MONTGOMERY, Ala. (AP) — Parents with children suffering severe seizures defied the odds Thursday to get the Alabama Legislature to approve a bill allowing the use of a marijuana derivative to try to control the seizures.
Pelham police officer Dustin Chandler started pushing the bill to help his 3-year-old daughter Carly and other children suffering from severe forms of epilepsy and other illness causing frequent seizures. He was joined at the Statehouse by other parents and their ill children. Legislators told them repeatedly that major bills don't pass the first year they are introduced, and a bill mentioning marijuana would be especially hard to pass in a year when the Legislature is up for election.
But the bill went through the Senate and House without a dissenting vote and received final passage Thursday when the Senate voted 27-0 to go along with minor changes the House made to it. It now goes to Gov. Robert Bentley, who plans to sign it after it is reviewed by his legal staff.
"It's like a miracle. This does not happen in Alabama. We are the most conservative state," said Jena Dalton of Madison, whose 20-month-old daughter Charlotte has Dravet Syndrome and suffers about 300 seizures per month.
"If we can cut some of those down, it will be great," she said as her daughter played nearby.
The bill authorizes the University of Alabama at Birmingham's Department of Neurology to do a study of the marijuana derivative cannabidiol, or CBD oil, to treat severe seizures. The Legislature is providing $1 million to the university to fund the five-year study and determine the effectiveness of cannabidiol. Participants in the study who are prescribed the marijuana oil will have legal protection from state criminal charges.
The study cannot proceed until UAB gets approval from U.S. Food and Drug Administration and the Drug Enforcement Administration. The chairman of UAB's Department of Neurology, Dr. David Standaert, said Thursday the university will begin the regulatory steps to create the cannbidiol program.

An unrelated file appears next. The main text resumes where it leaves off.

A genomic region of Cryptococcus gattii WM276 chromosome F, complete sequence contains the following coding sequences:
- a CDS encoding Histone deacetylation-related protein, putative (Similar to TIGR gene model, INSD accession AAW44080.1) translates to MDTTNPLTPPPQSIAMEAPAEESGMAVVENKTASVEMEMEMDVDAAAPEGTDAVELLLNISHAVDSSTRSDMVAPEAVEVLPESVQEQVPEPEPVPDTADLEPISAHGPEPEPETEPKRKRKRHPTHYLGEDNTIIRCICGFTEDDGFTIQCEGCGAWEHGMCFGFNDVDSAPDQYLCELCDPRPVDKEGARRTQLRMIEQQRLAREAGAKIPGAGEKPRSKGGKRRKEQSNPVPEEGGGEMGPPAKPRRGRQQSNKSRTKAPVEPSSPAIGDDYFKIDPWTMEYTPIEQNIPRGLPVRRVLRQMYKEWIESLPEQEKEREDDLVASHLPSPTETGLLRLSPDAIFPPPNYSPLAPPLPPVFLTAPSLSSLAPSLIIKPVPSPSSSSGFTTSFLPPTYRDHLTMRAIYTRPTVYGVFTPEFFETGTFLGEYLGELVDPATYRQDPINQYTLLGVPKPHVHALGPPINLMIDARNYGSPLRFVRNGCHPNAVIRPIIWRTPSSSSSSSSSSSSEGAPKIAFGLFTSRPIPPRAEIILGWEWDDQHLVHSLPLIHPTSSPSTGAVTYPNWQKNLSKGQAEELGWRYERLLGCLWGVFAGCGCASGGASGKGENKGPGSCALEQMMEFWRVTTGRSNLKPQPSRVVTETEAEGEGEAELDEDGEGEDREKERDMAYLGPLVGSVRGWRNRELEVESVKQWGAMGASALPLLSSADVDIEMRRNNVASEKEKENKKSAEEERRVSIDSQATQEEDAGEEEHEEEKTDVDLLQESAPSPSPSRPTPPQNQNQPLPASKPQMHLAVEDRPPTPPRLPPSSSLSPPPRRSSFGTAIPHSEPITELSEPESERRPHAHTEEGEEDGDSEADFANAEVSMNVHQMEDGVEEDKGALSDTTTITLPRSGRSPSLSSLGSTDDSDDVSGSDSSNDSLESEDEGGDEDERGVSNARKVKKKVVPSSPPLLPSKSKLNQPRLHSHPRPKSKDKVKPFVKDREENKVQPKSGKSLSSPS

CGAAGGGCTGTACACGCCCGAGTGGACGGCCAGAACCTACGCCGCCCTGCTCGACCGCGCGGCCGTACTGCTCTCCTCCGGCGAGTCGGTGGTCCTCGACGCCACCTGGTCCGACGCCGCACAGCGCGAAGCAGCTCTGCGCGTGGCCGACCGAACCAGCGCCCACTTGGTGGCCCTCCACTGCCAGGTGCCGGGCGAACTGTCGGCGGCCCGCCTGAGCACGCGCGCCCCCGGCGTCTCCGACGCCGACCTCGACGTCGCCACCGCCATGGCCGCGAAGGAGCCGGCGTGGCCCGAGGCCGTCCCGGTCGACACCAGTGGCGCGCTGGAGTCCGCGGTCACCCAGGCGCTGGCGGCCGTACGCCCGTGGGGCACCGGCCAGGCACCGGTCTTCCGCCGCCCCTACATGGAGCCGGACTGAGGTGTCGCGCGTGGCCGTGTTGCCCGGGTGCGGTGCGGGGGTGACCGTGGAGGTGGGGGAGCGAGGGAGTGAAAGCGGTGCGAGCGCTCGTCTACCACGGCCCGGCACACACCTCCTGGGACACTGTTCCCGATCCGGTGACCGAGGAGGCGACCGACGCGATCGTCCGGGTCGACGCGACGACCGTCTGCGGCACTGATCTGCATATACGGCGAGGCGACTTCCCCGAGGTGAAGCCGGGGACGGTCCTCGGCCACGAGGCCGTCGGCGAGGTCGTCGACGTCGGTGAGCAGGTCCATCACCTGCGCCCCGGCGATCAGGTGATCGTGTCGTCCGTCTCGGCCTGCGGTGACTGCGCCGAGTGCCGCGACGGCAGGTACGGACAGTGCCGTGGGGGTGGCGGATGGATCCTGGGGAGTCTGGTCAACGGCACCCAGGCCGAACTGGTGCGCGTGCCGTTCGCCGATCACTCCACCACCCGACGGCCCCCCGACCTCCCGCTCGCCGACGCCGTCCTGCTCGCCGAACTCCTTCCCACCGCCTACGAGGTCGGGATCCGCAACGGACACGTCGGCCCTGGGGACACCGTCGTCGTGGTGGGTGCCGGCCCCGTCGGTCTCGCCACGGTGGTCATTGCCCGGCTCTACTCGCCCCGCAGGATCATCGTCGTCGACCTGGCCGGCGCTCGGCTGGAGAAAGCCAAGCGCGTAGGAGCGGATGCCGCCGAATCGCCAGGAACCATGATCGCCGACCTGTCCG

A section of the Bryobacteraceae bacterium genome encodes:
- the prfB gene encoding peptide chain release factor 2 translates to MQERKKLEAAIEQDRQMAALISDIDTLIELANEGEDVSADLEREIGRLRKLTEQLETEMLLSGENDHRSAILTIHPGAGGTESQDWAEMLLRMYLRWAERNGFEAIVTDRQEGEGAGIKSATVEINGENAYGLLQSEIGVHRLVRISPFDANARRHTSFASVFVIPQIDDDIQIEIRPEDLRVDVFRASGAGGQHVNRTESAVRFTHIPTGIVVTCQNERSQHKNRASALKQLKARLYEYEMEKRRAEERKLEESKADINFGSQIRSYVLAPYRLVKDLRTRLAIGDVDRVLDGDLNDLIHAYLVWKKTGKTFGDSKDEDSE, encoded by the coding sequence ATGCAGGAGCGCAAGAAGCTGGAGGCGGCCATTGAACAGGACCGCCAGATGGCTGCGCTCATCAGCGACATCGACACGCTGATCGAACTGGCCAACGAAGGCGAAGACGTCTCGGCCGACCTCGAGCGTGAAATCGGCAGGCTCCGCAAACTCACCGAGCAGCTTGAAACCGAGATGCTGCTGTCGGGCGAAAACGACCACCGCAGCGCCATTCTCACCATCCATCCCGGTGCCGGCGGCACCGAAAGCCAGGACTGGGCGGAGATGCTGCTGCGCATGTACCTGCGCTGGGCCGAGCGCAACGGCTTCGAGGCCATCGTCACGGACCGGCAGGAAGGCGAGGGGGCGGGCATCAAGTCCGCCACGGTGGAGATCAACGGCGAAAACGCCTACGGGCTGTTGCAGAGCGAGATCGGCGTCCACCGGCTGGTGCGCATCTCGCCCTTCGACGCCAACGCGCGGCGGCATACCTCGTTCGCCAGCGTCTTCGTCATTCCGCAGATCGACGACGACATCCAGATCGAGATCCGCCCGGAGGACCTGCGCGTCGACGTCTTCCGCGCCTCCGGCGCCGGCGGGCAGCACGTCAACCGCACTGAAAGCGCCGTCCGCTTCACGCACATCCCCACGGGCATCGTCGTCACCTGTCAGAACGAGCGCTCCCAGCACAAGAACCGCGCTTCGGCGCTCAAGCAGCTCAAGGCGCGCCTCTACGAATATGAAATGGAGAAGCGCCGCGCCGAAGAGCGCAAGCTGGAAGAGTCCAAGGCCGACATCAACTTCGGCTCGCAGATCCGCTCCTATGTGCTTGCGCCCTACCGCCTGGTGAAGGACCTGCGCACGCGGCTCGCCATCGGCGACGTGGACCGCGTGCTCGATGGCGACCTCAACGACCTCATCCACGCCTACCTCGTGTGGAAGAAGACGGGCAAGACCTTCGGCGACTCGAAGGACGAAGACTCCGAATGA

"This research will be invaluable in the search for ways to prevent seizures, or minimize their effects, and UAB will continue to work with neurologist across the state to identify and treat patients in need of this therapy," he said.
The oil does not get users high and anecdotal evidence suggests it is an effective treatment in reducing seizures.
Chandler worked on the legislation with Republican Rep. Mike Ball, a retired state trooper from Madison; Republican Rep. Allen Farley, a retired assistant sheriff from Jefferson County; and Republican Sen. Paul Sanford, a barbecue restaurant owner from Huntsville. They became known as "the three cops and the barbecue guy." Chandler said having law enforcement involved helped get others interested.
Then the families started coming to the Legislature repeatedly to put a face on the bill. Legislators started calling it "Carly's Law."
The turning point, Chandler said, was when House Speaker Mike Hubbard, R-Auburn, got UAB involved, which ensured the marijuana oil wouldn't get into the wrong hands.
"There is no way you could write a better script for this," Chandler said.
Carly started having seizures at just eight weeks old. She was eventually diagnosed with CDKL5, a rare genetic disorder. She cannot talk or walk, but her parents hope the oil with help control her seizures and improve her cognitive functioning. Amy Chandler said reducing the number of strong anti-seizure medications in her system every day "alone may show us a different child."
Asked her dream for her daughter, Amy Chandler said "to hear her speak more than anything."
"We haven't heard this child call us Mommy or Daddy."